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“Economic Growth and Energy Consumption in G7 Countries: MS-VAR and MS-Granger Causality Analysis,” by Melike Bildirici

“Economic Growth and Energy Consumption in G7 Countries: MS-VAR and MS-Granger Causality Analysis,” by Melike Bildirici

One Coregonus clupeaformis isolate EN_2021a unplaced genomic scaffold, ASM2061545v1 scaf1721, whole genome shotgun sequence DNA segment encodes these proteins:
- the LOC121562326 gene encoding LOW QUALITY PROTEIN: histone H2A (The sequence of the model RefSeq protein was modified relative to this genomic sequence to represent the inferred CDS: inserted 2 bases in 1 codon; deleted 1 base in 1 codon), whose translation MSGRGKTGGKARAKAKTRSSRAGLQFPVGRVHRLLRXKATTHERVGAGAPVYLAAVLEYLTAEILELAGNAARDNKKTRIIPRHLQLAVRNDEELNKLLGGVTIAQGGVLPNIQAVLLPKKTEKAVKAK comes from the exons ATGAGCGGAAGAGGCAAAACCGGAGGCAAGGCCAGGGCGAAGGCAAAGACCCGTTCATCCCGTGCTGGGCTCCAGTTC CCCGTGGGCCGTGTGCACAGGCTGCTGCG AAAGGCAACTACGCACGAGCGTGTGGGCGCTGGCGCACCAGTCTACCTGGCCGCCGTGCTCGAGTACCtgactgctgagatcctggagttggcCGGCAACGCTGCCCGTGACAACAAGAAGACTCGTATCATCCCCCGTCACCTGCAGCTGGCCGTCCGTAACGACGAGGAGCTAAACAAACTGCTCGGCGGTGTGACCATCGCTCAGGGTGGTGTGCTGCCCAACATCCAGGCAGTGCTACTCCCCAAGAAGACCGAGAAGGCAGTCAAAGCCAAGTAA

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This paper uses Markov-Switching vector autoregression (MS-VAR) models and Markov-Switching Granger (MS-Granger) causality analysis to assess the relationship between energy consumption and economic growth for G7 countries (Canada, France, Germany, Japan, Italy, the United States, and the United Kingdom). The MS-VAR and MS-Granger causality approaches were utilized to evaluate causality under three different economic regimes (high growth, moderate growth, and recessionary) of the business cycle. MSIA(3)-VAR(.) models were selected for Canada, France, Italy, and the United States, while MSIAH(3)-VAR(.) models were chosen for Germany, Japan, and the United Kingdom. According to the author’s results, some evidence was found of bi-directional Granger causality between energy consumption (EC) and gross domestic product (GDP). For Japan, GDP was not found to be the Granger cause of EC in the high growth regime; however, overall, there was a bi-directional Granger causality relationship between energy consumption and GDP. There is evidence that supports the growth hypothesis for Italy, Japan, and the United States. The conservation hypothesis was best supported by the results for Canada and France. Last, the neutrality hypothesis was supported by the evidence from Germany and the United Kingdom. Furthermore, this paper offers recommendations on what energy policies would be best suited for implementation with the least effect on economic growth for the G7 nations. (This article was published int he Journal of Energy and Development as Melike Bildirici, “Economic Growth and Energy Consumption in G7 Countries: MS-VAR and MS-Granger Causality Analysis,” The Journal of Energy and Development, volume 38, number 1 (autumn 2012, copyright 2013), pp. 1–30.)